U.S. President Barack Obama is urging Americans to do more volunteer work for their communities. The president spoke Friday in Texas, at a program sponsored by former President George H.W. Bush.
President Obama says private citizens working together can accomplish many things that are not a part of the government's responsibility. "While there is plenty that government can do and must do to keep our families safe and our planet clean and our markets free and fair, there is a lot that government cannot and should not do. And that is where active, engaged citizens come in. That is the purpose of service in this nation," he said.
Mr. Obama signed legislation in April, tripling the size of the "AmeriCorps" community service program. He also started a "United We Serve" volunteer program that ended with a national day of service on September 11.
The president says record numbers of young Americans are taking part in community service projects and joining volunteer organizations. "Last year, applications to City Year tripled and the Peace Corps had three applicants for every position. AmeriCorps applications were up 400 percent in just the first four months of this year alone," he says.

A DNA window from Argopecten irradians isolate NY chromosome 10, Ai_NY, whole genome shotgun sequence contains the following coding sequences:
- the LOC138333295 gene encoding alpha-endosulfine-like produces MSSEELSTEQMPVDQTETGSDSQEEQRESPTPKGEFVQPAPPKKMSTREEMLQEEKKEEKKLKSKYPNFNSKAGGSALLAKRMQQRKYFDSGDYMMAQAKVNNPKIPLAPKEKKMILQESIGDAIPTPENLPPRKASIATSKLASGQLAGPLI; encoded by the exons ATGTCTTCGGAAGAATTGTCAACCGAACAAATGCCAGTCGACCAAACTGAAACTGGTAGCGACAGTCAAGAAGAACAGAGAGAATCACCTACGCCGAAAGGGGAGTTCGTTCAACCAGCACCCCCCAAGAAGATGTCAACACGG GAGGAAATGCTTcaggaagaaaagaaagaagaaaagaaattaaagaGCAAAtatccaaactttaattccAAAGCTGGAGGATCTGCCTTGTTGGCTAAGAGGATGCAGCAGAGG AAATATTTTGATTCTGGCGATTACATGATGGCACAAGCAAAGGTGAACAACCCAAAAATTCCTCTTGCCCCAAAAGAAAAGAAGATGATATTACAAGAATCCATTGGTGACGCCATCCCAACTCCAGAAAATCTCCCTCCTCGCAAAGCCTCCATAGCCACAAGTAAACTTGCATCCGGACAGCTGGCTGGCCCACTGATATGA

Mr. Obama spoke Friday at a community service forum at Texas A&M University. He appeared with former President George H.W. Bush, who sponsored the program and praised the current president's commitment to encouraging service. "Our 44th president is absolutely right, that there is not a more important time than now for us all to get involved," he said.
President Obama praised Mr. Bush, a Republican, for working with his successor, Democrat Bill Clinton, to speed relief to survivors of the Asian tsunami in 2005. He said the two former presidents set a good example by putting service above politics. "The 'R' or 'D' next to your name is irrelevant when nations in crisis need the world's help, that certain moments call on all of us to stop the back-and-forth and the bickering, to forget the old rivalries and embrace a common purpose that is bigger than our differences," he said.
Mr. Obama appearance in Texas was the last stop on a two-day trip which included a visit to parts of New Orleans, Louisiana that have not been rebuilt, four years after being hit by Hurricane Katrina.